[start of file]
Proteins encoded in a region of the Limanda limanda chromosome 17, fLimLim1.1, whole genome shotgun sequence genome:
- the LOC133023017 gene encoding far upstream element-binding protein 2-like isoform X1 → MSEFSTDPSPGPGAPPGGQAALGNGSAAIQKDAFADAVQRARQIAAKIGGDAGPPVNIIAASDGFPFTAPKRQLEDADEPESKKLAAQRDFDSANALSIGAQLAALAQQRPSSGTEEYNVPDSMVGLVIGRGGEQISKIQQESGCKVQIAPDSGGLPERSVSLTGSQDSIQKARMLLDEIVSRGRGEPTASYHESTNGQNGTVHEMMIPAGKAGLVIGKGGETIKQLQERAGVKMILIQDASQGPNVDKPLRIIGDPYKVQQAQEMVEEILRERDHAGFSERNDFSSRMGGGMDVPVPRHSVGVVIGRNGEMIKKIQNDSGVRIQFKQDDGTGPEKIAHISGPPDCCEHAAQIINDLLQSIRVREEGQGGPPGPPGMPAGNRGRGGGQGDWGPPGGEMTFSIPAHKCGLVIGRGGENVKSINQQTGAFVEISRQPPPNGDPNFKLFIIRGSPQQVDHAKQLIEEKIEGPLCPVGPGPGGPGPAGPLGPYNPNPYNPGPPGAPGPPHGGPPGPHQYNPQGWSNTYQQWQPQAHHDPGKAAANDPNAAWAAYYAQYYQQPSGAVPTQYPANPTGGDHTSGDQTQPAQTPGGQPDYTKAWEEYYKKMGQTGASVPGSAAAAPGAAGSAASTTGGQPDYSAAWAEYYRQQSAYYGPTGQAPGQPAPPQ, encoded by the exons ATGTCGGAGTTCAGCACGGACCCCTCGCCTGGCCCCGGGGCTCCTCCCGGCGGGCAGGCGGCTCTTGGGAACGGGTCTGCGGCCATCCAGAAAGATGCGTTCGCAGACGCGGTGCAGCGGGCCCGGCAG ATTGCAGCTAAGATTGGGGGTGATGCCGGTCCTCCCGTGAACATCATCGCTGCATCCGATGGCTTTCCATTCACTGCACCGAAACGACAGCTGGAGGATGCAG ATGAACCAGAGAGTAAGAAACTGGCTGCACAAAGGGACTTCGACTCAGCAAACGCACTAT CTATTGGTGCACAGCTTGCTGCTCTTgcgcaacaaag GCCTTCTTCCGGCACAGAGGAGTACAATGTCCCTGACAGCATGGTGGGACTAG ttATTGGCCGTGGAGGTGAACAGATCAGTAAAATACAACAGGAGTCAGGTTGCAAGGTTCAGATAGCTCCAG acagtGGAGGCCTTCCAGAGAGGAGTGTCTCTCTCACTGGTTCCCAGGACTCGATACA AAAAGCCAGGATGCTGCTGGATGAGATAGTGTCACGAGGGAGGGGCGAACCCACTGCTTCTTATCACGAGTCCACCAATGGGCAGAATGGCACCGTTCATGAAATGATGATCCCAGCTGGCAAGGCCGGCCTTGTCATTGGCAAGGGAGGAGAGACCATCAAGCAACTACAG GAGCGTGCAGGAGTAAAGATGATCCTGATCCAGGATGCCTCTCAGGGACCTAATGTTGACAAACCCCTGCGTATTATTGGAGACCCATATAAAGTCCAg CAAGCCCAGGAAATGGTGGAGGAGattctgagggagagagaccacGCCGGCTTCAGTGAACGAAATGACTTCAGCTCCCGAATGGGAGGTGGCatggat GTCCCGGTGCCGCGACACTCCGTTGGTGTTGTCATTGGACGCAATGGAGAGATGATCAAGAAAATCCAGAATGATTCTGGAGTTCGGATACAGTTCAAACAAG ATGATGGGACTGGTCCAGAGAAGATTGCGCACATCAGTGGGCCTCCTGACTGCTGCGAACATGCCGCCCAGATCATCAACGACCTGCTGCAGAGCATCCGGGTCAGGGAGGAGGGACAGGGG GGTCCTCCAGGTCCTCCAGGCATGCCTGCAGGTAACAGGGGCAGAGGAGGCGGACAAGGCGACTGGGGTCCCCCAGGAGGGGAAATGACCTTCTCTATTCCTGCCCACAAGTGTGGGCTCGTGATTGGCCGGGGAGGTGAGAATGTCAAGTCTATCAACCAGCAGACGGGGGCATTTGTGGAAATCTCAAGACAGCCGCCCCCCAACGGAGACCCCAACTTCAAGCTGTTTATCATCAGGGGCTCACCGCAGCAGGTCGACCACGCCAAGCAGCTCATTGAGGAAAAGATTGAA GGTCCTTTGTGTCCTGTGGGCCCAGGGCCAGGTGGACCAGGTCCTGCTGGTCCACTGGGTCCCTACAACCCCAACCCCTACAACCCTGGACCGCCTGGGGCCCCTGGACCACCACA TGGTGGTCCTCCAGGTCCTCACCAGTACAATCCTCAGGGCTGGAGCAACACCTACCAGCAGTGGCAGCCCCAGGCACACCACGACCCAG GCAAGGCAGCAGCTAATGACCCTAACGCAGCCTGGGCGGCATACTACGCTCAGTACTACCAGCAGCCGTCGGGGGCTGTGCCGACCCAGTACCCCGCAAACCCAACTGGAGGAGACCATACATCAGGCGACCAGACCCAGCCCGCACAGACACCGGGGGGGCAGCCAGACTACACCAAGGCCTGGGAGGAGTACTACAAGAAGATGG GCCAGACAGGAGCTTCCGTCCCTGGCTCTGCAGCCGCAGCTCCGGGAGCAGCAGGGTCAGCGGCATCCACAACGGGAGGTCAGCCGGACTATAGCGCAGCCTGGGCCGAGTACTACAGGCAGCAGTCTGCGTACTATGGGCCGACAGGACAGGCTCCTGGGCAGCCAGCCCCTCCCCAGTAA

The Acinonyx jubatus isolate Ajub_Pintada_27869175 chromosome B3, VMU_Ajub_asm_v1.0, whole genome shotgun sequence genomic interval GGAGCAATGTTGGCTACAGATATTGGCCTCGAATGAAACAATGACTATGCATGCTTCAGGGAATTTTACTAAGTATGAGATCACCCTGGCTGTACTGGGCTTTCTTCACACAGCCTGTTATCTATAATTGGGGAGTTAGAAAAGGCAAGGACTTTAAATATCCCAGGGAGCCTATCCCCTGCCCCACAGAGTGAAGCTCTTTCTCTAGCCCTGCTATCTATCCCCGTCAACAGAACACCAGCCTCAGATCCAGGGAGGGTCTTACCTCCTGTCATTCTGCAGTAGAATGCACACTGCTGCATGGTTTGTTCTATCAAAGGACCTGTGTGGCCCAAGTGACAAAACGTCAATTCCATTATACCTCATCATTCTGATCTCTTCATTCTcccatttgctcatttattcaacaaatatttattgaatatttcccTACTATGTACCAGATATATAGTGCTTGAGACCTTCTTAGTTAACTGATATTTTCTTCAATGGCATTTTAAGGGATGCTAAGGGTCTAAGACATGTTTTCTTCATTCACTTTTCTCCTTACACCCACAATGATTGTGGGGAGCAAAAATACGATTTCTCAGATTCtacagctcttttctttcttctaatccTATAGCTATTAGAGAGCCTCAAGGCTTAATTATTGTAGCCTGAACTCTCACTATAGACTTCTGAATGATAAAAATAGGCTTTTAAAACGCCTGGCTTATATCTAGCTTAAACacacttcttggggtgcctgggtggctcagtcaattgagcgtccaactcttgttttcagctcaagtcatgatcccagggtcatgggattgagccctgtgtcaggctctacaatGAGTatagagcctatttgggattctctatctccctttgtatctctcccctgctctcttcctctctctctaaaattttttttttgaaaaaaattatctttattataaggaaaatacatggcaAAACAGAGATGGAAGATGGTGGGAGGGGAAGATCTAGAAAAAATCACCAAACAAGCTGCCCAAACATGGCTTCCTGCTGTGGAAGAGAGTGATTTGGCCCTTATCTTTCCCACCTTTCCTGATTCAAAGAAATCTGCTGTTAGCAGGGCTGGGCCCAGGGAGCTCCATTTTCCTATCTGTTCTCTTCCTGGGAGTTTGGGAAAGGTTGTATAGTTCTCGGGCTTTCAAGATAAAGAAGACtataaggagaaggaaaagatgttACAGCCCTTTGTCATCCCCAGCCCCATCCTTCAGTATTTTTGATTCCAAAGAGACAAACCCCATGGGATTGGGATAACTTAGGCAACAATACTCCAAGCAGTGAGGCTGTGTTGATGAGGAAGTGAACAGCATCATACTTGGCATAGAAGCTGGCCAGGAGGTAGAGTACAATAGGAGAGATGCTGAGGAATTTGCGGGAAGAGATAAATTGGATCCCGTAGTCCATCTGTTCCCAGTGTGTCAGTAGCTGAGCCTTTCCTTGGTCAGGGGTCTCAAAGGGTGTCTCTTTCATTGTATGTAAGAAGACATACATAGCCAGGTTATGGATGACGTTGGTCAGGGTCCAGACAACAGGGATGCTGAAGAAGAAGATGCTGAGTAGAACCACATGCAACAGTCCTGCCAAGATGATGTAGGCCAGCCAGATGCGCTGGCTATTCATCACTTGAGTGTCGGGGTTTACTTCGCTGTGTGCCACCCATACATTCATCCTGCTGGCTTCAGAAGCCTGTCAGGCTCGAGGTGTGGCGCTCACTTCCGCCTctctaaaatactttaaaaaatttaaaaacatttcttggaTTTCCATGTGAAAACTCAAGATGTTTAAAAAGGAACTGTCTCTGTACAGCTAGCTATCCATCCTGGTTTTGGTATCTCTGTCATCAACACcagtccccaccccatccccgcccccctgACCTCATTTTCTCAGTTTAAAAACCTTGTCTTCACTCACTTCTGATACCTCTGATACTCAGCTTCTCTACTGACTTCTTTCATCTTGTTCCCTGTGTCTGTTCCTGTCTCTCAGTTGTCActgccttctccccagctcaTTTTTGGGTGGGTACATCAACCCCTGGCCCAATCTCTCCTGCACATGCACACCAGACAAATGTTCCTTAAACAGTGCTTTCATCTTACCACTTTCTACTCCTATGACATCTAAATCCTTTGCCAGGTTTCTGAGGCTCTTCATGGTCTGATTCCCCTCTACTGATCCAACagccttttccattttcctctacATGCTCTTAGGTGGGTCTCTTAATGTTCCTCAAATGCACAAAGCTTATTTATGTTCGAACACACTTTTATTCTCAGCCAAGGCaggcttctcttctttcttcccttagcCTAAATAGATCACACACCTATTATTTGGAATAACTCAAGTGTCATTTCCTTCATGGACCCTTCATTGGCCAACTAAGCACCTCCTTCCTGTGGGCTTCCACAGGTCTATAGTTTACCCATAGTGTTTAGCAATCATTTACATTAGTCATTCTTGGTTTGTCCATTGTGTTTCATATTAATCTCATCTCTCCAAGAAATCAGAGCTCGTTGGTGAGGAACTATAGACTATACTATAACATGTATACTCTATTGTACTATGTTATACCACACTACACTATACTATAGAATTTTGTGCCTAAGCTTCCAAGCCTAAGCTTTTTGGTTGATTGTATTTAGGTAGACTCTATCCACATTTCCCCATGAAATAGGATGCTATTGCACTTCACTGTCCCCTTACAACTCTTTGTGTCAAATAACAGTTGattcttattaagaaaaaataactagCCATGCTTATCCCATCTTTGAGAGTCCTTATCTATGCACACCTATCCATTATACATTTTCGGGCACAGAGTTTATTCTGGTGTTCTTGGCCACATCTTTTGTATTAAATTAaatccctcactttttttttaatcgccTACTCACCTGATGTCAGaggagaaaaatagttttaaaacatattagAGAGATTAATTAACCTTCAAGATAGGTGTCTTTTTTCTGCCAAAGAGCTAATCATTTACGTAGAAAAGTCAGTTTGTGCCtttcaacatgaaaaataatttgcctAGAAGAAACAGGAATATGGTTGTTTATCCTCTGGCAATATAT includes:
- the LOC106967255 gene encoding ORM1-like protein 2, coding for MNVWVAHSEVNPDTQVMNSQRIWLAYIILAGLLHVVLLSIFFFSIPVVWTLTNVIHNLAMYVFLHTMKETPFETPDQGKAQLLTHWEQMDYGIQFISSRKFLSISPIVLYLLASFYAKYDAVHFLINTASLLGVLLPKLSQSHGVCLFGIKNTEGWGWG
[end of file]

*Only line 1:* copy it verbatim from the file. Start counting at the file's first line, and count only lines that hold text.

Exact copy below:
Proteins encoded in a region of the Limanda limanda chromosome 17, fLimLim1.1, whole genome shotgun sequence genome: